Dr Ashish K. Jha’s brilliant comment on the new, helpful metric published by the CDC on when to reopen schools in the United States, based on the level of COVID-19 circulating within communities.


First published in September 2020.


The U.S. Centers for Disease Control and Prevention (CDC) is out with metrics to guide school reopenings. I like it. It sets out risk levels based on key metrics using a color scheme.

But if you apply their metrics, the news isn’t good. Most of the United States is in red or orange.

CDC indicators and thresholds for risk of introduction and transmission of COVID-19 in schools. | CDC

There are three key criteria:

  1. Number of cases in community;
  2. Percentage of test positives;
  3. Number of mitigation strategies you can do.

Cases in the community range from <5 per 100k/14 days as dark green to >200 as red.

Percentage of test positives from <3% as dark green to >10% as red.

CDC indicators and thresholds for risk of introduction and transmission of COVID-19 in schools. | CDC

So, how do communities across America fare?

We applied these two criteria to the 50 states plus DC. What did we find?

  • 20 states in red “highest risk”
  • 28 states in orange “higher risk”
  • 2 in yellow “moderate risk”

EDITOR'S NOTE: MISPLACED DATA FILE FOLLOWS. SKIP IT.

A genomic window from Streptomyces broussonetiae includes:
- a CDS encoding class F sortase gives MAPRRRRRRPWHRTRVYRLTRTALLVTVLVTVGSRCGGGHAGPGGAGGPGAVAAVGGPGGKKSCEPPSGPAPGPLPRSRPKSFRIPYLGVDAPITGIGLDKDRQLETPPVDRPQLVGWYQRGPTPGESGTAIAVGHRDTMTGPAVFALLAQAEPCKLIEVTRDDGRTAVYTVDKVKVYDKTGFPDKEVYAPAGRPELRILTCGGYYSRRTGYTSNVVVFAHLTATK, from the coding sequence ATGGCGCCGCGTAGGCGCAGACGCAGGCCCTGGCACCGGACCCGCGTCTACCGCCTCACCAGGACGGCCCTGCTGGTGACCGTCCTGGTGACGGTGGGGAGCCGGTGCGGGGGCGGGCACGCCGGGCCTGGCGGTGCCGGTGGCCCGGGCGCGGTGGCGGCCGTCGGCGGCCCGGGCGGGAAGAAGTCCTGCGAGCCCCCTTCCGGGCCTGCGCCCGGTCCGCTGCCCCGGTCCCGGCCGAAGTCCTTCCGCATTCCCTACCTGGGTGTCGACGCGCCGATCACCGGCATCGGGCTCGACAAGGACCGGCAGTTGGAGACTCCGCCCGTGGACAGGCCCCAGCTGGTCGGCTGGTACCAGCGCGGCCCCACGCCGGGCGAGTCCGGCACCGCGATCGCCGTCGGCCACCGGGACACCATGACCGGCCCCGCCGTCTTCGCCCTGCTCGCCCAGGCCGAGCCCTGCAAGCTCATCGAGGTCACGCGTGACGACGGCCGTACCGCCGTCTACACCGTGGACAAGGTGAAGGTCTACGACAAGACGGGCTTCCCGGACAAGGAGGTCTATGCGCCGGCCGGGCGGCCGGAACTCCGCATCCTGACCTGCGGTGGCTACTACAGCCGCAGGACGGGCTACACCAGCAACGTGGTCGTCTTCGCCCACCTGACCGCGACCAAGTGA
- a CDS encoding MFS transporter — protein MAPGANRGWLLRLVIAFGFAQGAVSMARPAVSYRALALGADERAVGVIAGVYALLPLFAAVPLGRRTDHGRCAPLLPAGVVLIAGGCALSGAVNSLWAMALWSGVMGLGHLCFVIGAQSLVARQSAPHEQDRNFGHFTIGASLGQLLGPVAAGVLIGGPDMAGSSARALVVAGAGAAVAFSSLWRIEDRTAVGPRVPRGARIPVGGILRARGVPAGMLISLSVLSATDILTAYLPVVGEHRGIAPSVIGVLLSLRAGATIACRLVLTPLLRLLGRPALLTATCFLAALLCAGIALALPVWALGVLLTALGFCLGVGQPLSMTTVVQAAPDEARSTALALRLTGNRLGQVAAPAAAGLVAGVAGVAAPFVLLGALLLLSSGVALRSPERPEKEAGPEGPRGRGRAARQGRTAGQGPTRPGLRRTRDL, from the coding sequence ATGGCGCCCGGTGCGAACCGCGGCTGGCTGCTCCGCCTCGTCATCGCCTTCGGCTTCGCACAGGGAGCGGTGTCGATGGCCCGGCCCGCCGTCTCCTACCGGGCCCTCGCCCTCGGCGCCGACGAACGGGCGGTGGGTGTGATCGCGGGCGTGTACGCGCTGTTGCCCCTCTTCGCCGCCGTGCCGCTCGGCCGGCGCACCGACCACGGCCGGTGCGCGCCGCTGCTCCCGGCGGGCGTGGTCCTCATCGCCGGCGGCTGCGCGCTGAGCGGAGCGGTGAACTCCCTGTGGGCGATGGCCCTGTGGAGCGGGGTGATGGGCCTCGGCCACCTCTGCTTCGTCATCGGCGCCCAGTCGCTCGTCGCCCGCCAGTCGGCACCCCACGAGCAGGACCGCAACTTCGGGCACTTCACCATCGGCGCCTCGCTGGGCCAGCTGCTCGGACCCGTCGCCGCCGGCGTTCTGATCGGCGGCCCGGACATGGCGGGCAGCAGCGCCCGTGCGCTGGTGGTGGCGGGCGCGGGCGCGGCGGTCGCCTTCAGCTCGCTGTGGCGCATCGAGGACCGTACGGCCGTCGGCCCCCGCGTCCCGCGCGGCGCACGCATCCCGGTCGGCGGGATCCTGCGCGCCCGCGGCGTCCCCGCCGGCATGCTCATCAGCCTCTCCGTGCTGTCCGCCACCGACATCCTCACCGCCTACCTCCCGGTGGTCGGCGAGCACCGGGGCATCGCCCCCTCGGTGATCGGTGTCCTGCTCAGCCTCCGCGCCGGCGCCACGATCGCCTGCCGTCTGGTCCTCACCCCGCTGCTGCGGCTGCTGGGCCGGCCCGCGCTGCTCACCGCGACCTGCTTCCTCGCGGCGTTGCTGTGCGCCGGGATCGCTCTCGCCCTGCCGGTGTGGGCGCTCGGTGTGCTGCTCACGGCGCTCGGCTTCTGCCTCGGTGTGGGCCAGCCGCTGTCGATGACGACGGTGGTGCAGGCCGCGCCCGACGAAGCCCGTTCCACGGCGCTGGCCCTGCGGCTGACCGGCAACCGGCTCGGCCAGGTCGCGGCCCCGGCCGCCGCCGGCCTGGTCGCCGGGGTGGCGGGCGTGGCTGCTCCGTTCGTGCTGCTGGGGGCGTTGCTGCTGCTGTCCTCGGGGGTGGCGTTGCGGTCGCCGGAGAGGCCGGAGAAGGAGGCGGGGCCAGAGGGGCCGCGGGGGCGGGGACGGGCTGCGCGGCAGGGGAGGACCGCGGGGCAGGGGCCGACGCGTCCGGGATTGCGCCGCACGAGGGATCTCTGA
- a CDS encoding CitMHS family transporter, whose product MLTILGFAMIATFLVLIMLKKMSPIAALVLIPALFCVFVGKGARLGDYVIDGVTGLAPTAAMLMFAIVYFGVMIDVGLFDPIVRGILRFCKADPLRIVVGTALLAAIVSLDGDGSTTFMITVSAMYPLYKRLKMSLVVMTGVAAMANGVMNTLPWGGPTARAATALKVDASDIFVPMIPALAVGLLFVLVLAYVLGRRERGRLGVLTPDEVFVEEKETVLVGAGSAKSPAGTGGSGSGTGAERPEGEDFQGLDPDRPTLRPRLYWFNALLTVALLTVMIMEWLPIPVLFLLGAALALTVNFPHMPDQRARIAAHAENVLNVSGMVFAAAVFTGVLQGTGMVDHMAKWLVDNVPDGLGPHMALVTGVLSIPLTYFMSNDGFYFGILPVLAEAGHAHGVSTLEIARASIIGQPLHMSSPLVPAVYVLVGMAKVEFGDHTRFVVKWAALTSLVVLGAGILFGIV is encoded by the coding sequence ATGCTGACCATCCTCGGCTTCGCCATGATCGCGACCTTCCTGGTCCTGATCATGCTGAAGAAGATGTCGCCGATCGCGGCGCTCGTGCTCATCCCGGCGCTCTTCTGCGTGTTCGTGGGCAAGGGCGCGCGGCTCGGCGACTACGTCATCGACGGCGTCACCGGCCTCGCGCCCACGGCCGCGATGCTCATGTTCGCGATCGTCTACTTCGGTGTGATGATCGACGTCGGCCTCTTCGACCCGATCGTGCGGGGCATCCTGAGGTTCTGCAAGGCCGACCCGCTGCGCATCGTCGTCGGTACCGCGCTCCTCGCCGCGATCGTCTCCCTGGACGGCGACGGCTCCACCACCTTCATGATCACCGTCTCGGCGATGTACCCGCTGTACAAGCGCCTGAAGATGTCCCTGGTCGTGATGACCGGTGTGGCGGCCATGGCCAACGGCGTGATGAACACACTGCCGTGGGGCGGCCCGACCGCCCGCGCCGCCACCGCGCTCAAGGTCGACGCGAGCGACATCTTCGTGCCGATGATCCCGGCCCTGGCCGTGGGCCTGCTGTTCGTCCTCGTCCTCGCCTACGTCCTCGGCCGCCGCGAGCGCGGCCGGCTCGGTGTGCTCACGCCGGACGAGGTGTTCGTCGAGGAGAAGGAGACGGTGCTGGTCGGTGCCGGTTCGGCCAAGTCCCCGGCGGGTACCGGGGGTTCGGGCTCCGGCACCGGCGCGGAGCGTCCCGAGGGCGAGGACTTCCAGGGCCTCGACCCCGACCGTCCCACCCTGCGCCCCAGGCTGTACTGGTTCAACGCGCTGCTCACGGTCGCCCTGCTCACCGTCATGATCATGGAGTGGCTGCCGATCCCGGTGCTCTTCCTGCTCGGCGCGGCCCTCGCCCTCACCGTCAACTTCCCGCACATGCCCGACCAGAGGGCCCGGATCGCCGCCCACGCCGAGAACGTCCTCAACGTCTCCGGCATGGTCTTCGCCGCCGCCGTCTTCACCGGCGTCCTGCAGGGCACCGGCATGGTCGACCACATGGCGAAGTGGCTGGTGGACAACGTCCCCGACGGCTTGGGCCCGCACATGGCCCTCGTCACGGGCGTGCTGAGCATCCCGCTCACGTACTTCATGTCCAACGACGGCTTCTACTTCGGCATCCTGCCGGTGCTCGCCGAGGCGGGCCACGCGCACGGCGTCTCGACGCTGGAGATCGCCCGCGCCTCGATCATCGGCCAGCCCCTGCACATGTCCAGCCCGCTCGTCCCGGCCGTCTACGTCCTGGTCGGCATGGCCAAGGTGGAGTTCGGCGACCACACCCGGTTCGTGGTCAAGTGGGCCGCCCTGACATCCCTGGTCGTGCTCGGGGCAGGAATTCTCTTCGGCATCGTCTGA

• 1 light green “low risk”
  • 0 dark green “lowest risk”

Ah, you say, states are too big! How about counties?


So, what about counties?

  • 56% counties are highest (red)
  • 31% are higher (orange)

But counties vary in population.


What about where people live?

  • 40% of people live in counties that are red (highest risk)
  • 48% of people live in counties that are orange (higher risk)
  • Only 11% live in the yellow counties (moderate risk)
  • 1% live in the light green counties (lower risk)

Theses are super sobering numbers.

It will be very hard to re-open schools in many places across the United States.

What does this mean?

First, it is awesome to see the CDC putting out this risk criteria.

It is a bit agressive in its threshold (I might have made orange a bit higher) but it is still quite good. It is not meant to be prescriptive – saying red counties cannot open. But it does mean it will be very hard to re-open schools in many places across the nation.

My take is that counties that are orange – but close to yellow – can open if they have the mitigation strategies. But red counties will struggle no matter what they do.

Finally, it is a reminder that we had all spring and summer to get our schools ready. And we largely didn’t.

And the new CDC criteria is laying out how much of America hasn’t done the job to open schools safely. And by that failure, we are letting our kids down.🔷



Dr Ashish K. Jha, Physician, health policy researcher. Dean of the School of Public Health, Professor of Health Services, Policy and Practice, Brown University, Rhode Island.





[This piece was first published as a Twitter thread and turned into the above article on 16 September 2020 with the purpose of reaching a larger audience. It has been minorly edited and corrected, and published with the author’s consent. | The author of the tweets writes in a personal capacity.]

(Cover: Pixabay.)

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